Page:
I for one, will be at the Nomi Song screening here in LA and I too remember seeing him and Bowie on SNL, although at the time, and still to this day I remember it as something nearly incomprehensible to the naive Louisville, Kentucky suburban str8 mind.

It was probably six or seven years ago now that some friends and I began talking about Nomi, and since then I have managed to find inexpensive used copies of his first lp and Simple Man. To most of these responses I could say "Well, everthing can't be Velvet Revolver or the latest sad-boy WB tie-in", but part of my interest in Nomi is just how far out his records are; that is, you gotta want it, it can be an intense ride.

In addition to the freaked out super gay camp, there are also some amazing other tunes on the first lp, "The Cold Song" and an bit from an aria, and I'd bet if any of you naysayers were pilled up and feeling all contempo with the latest Coldplay or what-not and the DJ busted out some of these grander songs, you'd be flattened in the best way.

Thanks for the post.
posted by asparagus_berlin at 10:23 AM on February 3, 2005


Why is it so many music listeners can't accept the really weird?

I'd bet if any of you naysayers were pilled up and feeling all contempo


Dang, y'all... get off the cross, we could use the wood.

Disliking one song or artist isn't a rejection of the avant garde, gay camp, and variety in music, nor is it an embracing of corporate rock. It's just disliking one song or artist. A difference of tastes, is all.
posted by BoringPostcards at 10:49 AM on February 3, 2005


Hot. Googling for vinyl posthaste.
posted by 31d1 at 10:56 AM on February 3, 2005


"Oh, man, is that song ever awful!"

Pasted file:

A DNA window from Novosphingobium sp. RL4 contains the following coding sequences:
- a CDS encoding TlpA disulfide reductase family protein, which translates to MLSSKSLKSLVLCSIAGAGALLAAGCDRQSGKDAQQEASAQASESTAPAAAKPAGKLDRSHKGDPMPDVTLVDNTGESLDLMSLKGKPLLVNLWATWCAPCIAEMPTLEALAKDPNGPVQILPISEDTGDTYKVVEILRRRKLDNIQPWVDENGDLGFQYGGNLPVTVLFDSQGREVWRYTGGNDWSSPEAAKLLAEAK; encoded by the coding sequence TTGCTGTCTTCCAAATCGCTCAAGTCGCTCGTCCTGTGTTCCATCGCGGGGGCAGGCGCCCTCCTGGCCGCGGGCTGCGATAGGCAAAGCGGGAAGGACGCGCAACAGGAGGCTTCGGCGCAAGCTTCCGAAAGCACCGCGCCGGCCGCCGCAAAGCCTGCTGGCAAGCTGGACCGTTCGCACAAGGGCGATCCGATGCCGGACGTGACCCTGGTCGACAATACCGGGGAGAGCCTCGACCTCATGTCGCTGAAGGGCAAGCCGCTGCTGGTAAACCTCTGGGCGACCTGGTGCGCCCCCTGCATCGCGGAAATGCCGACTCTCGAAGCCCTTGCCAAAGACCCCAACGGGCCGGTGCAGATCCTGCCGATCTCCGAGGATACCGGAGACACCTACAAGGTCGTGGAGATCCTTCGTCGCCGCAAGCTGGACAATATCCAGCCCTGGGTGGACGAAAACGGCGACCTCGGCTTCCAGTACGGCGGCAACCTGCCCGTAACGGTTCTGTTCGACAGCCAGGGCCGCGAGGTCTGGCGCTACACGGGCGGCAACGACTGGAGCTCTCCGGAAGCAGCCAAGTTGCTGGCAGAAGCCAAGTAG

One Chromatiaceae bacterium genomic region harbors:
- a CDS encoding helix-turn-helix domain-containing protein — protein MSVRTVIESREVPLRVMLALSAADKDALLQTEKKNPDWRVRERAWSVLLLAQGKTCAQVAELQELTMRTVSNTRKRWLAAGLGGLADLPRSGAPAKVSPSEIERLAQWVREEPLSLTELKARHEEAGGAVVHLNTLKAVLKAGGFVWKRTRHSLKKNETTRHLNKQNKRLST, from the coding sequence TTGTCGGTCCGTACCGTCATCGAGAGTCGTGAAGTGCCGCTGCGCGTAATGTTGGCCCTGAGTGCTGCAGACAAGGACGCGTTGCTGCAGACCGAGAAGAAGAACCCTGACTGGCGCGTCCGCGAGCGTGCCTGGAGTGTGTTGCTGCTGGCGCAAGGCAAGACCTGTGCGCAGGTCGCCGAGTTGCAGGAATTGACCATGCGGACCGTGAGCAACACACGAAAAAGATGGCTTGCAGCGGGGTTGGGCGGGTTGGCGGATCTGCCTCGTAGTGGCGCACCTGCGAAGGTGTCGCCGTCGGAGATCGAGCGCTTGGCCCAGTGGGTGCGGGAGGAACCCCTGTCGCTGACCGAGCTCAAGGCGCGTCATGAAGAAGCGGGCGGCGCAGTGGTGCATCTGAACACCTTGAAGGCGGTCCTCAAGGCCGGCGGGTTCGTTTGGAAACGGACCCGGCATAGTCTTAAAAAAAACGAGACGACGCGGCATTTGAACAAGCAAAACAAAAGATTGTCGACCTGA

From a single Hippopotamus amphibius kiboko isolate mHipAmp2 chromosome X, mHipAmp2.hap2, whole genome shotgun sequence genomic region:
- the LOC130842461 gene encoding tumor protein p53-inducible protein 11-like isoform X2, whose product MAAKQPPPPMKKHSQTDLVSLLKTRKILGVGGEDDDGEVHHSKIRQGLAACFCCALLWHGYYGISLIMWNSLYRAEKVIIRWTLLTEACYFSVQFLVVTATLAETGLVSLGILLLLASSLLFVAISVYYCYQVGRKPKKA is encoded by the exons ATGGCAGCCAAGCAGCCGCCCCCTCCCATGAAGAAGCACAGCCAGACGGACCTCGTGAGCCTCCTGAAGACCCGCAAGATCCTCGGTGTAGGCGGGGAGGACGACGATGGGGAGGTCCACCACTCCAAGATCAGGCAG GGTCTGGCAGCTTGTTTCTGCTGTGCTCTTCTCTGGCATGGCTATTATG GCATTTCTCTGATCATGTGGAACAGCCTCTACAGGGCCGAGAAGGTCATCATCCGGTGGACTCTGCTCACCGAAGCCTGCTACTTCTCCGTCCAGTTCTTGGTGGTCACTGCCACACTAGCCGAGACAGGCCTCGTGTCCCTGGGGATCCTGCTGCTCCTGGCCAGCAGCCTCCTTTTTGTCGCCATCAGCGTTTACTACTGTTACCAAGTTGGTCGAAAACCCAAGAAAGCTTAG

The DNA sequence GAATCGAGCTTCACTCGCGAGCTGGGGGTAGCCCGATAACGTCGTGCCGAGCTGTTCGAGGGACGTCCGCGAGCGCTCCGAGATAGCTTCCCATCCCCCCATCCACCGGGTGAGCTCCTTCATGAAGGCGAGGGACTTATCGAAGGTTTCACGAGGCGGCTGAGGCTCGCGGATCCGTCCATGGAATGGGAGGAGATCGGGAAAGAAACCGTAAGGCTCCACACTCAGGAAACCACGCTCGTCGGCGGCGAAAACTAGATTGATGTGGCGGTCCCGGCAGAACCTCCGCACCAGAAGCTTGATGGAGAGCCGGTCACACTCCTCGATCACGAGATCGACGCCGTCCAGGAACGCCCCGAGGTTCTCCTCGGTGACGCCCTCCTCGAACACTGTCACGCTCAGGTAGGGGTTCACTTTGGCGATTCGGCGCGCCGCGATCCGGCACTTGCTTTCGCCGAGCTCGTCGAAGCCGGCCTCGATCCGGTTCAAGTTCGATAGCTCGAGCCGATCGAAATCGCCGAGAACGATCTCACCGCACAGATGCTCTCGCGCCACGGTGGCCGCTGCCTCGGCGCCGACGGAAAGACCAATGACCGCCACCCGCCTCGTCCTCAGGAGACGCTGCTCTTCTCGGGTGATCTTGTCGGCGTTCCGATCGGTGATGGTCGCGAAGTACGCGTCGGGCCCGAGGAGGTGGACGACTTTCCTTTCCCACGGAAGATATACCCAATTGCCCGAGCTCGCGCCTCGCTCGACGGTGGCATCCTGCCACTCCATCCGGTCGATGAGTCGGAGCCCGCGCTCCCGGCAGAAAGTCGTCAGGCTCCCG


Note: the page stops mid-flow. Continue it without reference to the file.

No, that was fucking great! That's the coolest song I've heard in a long time. I want more.
posted by Ethereal Bligh at 11:02 AM on February 3, 2005


Nifty, although it'd be rough to take more than ten minutes of this. Nomi was name-checked recently in the last Other Music update, as a comparison to the heavenly Antony of Antony & the Johnsons. One, for me, inspires "hunh, there you go," whereas the other actually haunts my CD player. And so it goes...

Dang, y'all... get off the cross, we could use the wood.

Firewater. Now there's a band!
posted by Sticherbeast at 11:05 AM on February 3, 2005


So I wonder if the folks in Scissor Sisters are fans of this guy? Theirs seems to be a similar approach, at first listen anyway.
posted by BoringPostcards at 11:07 AM on February 3, 2005


Kind of like a renegade Comedian Harmonist with a Eurobeat behind it.
posted by QuietDesperation at 11:20 AM on February 3, 2005


Merik (and others), there's a danger in lumping Klaus Nomi in with his label-created, throwaway, pastels-and-neon contemporaries and then being glad that the time period they coincidentally inhabited is over.

It's instructive to compare Klaus Nomi to someone like Divine. They're both odd. They're both visually arresting. They both had huge dance hits in Europe. Does Nomi really belong in the same proficiency group as Divine, though? Nope.

Granted, Divine wasn't attempting anything but the trivial. That was the point. This is immediately evident from the music, which is Divine's whiskey-and-cigarettes brogue over stolen New Order synths. It seems to have served a purpose in the German nightclub scene in the 80s, but it's really not worth puzzling over. The best of Klaus's stuff is at least that.

It'll be interesting to see to what extent the film addresses this.
posted by gramschmidt at 11:23 AM on February 3, 2005


Antony of Antony & the Johnsons.

I was surprised (if delighted) when I heard they'd been signed to Secretly Canadian. I thought they'd linger forever on impossible to find EPs. Anyone who likes anything about Nomi at all--and maybe if you don't, too--should seek out Antony & the Johnsons.

(I haven't heard it yet, but Antony apparently performs "Candy Says" on Lou Reed's Animal Serenade.)
posted by octobersurprise at 11:33 AM on February 3, 2005